And so it was that after he returned when his day’s work was done (his work being the conjuring of New Words into the language he was creating) he went to his bed, he actually lay upon it and reached for his false teeth in order to consume an apple. Apples in those distant days, remember, were excessively crunchy and unpleasantly bitter, don’t forget. False teeth were really a pre-requisite when it came to eating apples.

And he saw the spiders.

All of them, from tiny weeny little things to monstrous, hairy-legged monstrosities, and he screamed loud and long.

It was the first of all screams, and the loudest.

Wangles everywhere heard it, and so, of course did Vee.

“I’m so clever a She-Wangle,” she crowed, “for see what I have done!”

It took Somse many days to recover his normal miserable persona, and when he did he cast a spell that would reduce all She-Wangles to servitude for the rest of time as punishment for the trick played on him by Vee, and because she had gone against his express wishes.

Which, my friends, is what occurred.

© Peter Rogerson 23.09.14

The Naked Wangle

22 Sep


mountain stream photo: Silk Stream. Silk_Stream.jpgThe He-Wangle Grogola planned to have a shower.

He took himself to the rocky shelf above a mountain stream that trickled and wriggled musically down the mountainside from the snowy peak – still snowy in June, but then it would be snowy all year round, it always was – stripped off his clothes until he was as naked as the day he’d been born, and stretched under the sun.

“If any She-Wangle comes this way and spots me I’ll be for the high-jump!” he told himself, and giggled. “Never let it be said that a She-Wangle let her eyes fall on my beautifully toned flesh!”

“I’m a She-Wangle,” came a whispery voice from behind the old Oak tree that was already casting a nervous shadow on him.

“Then shut your eyes!” he ordered in the kind of voice that normally demanded instant obedience. “I am a He-Wangle, and I have parts that are forbidden for you to look upon! We’d both be for the pillory if the Lord-Wangle knew you were gazing at my nakedness!”

“I’m not exactly gazing,” sniggered the feminine voice of the She-Wangle, “my eyes might be vaguely pointing at you, but the last thing I want you to think I’m doing is gazing at you! Why, gazing is scarily close to staring, and that’s most impolite!”

“That’s neither here nor there,” grumbled Grogola. “I’m standing right here and feeling naked and you’re hiding behind that tree, and gazing! And I’ve read the Wangle-Texts, all of them, and I know that the most forbidden of all things is for a She-Wangle to let her eyes fall onto the naked flesh of a He-Wangle!”

“This is a public place,” grumbled the She-Wangle, stepping from behind the beautiful old Oak tree. She was a youngish elf dressed in wool from head to foot and with her head totally enshrined in a black cloth scarf wrapped round and round and round, leaving the least of apertures for her eyes to see through.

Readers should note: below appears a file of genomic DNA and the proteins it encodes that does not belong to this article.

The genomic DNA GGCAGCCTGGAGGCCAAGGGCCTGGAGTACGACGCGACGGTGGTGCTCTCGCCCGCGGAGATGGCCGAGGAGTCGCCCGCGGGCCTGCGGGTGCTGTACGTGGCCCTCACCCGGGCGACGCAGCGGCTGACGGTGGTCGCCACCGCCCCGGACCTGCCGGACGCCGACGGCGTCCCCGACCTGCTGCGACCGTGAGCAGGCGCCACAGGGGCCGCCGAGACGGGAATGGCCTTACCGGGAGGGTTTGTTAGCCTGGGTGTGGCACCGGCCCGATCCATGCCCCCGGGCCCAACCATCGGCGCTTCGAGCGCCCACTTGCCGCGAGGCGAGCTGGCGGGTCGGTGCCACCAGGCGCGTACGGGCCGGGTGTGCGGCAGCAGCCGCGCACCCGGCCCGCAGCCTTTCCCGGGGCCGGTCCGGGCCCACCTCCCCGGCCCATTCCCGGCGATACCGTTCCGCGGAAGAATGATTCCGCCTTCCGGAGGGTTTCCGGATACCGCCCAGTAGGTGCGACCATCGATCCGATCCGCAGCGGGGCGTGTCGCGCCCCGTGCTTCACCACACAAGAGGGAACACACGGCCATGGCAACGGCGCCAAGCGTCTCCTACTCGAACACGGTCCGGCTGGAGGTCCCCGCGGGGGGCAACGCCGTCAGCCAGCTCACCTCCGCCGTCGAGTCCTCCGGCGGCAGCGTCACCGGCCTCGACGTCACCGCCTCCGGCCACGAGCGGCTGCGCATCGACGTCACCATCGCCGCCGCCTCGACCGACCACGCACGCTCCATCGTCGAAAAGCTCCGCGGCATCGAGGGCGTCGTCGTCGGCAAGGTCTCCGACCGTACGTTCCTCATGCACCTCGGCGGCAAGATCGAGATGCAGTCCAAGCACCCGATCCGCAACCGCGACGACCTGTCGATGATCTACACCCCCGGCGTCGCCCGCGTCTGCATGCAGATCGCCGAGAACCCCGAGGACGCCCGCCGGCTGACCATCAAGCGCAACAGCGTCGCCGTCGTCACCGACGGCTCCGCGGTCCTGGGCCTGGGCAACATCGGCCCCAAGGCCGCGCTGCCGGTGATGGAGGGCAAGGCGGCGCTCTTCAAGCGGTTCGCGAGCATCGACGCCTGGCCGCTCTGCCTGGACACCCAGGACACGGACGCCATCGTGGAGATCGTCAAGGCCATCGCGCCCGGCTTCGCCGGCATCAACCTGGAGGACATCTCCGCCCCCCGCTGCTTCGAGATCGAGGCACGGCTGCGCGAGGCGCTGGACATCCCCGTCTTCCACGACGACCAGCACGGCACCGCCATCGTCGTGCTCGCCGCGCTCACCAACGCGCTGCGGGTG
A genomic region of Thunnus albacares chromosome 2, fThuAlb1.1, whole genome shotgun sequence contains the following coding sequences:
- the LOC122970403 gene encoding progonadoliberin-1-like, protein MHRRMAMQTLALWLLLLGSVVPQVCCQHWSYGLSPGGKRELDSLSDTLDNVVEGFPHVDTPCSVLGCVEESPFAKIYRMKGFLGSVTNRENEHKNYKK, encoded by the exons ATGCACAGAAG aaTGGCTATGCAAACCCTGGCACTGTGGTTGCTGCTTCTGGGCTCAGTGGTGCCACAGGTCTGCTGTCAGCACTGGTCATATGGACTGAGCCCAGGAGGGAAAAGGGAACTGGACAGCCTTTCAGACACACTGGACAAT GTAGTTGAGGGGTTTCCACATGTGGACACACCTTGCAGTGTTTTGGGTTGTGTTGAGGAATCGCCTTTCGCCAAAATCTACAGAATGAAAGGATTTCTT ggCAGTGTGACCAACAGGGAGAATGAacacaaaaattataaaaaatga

“Now stop staring…” growled Grogola. “In the village, if I were to kill you dead, they would say I was justified! A She-Wangle able to see the masculine flesh of one such as I!”

“The fat belly, you mean,” she giggled.

“Now that’s quite enough of that sort of talk!” he almost thundered, “I am as the Lord-Wangle made me! I have the beauty of his design and, what’s more, I am planning on having a shower!”

She giggled again. It was possibly the most pleasant sound he had ever heard and he tried to tell himself that it was horrible and that it grated and was truly awful. “I was going to have a shower as well,” she murmured when she had stopped giggling. “I was going to strip myself down to my skin and have a beautiful crystal shower under this mountain stream!”

“No you don’t, then!” he almost exploded. “It is unknown for She-Wangles to shower! The Lord-Wangle wrote it in his great Wangle-Text!”

“Then, in defiance to such trite conventions, I will remove my togs,” she decided. “You can watch if you like, though, to be quite candid, I’d prefer it if you didn’t!”

“And why is that?” he asked, curious.

“Well, and I hope you don’t mind me saying this, but if I am as hard on the eyes as yo are, then it would be quite a cruelty letting you see me naked,” she sniggered, and she started removing her many layers of black woollen cloth.

He stared at her. He couldn’t help it. And when she was totally naked he fell to the ground and ate a dandelion flower-head.

“I abase myself,” he moaned, “I have gazed upon you and I abase myself!”

“Why? Am I that ugly?” she asked, shocked.

“It’s not that. Far from it,” he gurgled, cramming a handful of daisies into his mouth. “I can see you and … and I know … the lies that are told … in the Wangle-Texts, in the Wangle-Sermons … they are all wrong!”

“They are?” She sounded as shocked as she felt.

“Because … you are … there is no doubt…”

“I am? Of what is there no doubt?” she gurgled.